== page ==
Rating: 0

Sir Walter Scott

Ivanhoe is a knights and chivalry type of book with feuding kingdoms, damsels in distress, and jousts to decide who wins these kingdoms and damsels. Ivanhoe is the son of a landowner who has been disowned by his father because he went off to become a knight of the king and goes on a pilgrimage. As is clear from the title, he comes back - he goes around in disguise becoming famous and doing good deeds. That's most of what happens in the book.

The two vehicles for moving the plot along are Ivanhoe's father and sister trying to keep the father's land together and a rich Jewish money lender and his daughter who try to keep from being persecuted or killed. Ivanhoe helps them both, partially because of the great beauty of the two women, and partially out of filial duty.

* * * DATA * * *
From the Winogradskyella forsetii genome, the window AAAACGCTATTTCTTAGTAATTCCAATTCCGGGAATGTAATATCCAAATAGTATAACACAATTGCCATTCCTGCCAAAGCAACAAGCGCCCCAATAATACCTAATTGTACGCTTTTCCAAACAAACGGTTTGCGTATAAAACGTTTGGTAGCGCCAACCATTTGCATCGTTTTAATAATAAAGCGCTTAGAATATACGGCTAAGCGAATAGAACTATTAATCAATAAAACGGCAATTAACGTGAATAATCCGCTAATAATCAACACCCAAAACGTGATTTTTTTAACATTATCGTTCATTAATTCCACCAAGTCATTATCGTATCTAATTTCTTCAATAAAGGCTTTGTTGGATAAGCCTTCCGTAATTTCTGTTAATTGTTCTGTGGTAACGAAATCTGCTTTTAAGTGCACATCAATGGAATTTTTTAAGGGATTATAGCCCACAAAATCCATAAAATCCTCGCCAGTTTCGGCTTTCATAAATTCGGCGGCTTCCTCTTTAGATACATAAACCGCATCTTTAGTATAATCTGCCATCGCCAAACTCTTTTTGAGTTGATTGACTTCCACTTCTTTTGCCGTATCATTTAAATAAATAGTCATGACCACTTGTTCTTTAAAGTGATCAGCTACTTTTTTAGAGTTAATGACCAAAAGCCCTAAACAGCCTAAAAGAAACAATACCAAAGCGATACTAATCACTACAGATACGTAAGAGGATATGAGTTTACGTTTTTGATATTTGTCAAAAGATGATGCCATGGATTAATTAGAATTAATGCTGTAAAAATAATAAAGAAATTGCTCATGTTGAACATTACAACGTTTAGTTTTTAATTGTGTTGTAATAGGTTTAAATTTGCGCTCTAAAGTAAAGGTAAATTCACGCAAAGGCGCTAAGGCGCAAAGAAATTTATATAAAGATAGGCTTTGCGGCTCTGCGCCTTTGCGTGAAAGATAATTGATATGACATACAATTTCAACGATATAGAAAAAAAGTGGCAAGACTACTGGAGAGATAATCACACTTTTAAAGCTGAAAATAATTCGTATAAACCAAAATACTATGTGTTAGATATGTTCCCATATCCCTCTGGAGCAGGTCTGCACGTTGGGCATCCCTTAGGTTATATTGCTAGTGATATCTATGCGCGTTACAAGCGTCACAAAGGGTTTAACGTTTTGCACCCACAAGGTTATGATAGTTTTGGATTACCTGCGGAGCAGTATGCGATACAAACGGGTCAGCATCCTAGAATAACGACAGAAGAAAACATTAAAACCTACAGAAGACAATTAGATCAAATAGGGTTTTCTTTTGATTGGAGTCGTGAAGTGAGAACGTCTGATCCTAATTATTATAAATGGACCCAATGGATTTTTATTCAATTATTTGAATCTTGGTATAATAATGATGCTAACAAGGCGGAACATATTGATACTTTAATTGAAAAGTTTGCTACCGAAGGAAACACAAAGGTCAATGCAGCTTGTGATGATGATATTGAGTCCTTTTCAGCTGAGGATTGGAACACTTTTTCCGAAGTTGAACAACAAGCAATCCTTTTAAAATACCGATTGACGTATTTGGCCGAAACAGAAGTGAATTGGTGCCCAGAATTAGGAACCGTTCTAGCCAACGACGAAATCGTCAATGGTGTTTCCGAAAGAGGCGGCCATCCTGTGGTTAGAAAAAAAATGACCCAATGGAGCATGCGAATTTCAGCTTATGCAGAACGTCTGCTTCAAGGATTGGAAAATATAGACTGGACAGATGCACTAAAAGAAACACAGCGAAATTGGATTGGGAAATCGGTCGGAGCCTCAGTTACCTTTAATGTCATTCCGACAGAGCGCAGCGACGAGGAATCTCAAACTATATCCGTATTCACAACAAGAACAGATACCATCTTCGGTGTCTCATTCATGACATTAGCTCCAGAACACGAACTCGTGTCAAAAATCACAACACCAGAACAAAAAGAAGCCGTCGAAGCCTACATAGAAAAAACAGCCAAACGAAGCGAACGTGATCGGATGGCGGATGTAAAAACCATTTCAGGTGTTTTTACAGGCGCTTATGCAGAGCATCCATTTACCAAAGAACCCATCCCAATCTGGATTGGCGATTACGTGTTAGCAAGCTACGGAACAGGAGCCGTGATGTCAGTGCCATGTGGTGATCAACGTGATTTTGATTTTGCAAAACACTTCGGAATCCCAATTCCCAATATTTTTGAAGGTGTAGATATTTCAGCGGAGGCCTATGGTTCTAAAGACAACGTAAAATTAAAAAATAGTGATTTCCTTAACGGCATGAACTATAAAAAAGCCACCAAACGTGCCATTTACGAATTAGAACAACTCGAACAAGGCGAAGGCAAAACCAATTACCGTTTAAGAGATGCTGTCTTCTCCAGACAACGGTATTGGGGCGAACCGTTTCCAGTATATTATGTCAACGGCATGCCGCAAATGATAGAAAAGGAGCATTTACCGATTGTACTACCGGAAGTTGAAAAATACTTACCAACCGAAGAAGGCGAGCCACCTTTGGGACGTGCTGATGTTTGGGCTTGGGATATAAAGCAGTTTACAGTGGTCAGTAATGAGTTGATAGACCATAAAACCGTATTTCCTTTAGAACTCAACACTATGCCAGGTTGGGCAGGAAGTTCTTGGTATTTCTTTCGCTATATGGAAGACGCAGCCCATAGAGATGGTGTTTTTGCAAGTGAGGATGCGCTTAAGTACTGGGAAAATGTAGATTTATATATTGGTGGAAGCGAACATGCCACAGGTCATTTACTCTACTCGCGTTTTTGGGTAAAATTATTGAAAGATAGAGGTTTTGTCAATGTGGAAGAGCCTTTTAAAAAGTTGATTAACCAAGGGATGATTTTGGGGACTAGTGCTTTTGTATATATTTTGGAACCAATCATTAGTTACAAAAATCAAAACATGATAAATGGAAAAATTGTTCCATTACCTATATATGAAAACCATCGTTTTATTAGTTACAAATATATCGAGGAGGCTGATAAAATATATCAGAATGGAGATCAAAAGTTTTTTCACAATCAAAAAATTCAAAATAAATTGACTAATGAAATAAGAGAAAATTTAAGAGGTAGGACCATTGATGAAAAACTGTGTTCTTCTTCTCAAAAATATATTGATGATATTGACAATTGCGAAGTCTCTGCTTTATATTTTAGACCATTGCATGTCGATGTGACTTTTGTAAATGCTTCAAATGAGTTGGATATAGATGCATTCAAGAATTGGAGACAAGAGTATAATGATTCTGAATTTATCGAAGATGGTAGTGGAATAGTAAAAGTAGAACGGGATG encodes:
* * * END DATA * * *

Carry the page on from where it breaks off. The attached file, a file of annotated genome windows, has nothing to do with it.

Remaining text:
The form of evil in the book is the noblemen who want to take over the kingdom while the king and his knights are away on the pilgrimage that Ivanhoe has just returned from, and a corrupt church which is supporting these plans and trying to get as much money and power as possible.

There was a lot to work with in this books, particularly with the themes of filial duty, duty to one's religion or people, and the evils of persecuting other races and religions, all which appear throughout the book. I wasn't really touched by the book, though. There wasn't much focus on character development, which I tend to need in a book to get really involved. Though I think Scott was trying to make the point that not all Jews are evil people, I sometimes felt overwhelmed with anti-semitic sentiments all the same. And I don't personally have a lot of interest in sword fights and chivalry, so I didn't enjoy those portions of the book to much.

Overall, I give this book a '0' for mediocre writing, an active plot, some interesting themes, but some bad character development and an unsatisfying ending.


Return to Amanda's Review Page

All contents of this site copyright, contact amh@io.com with any questions or comments.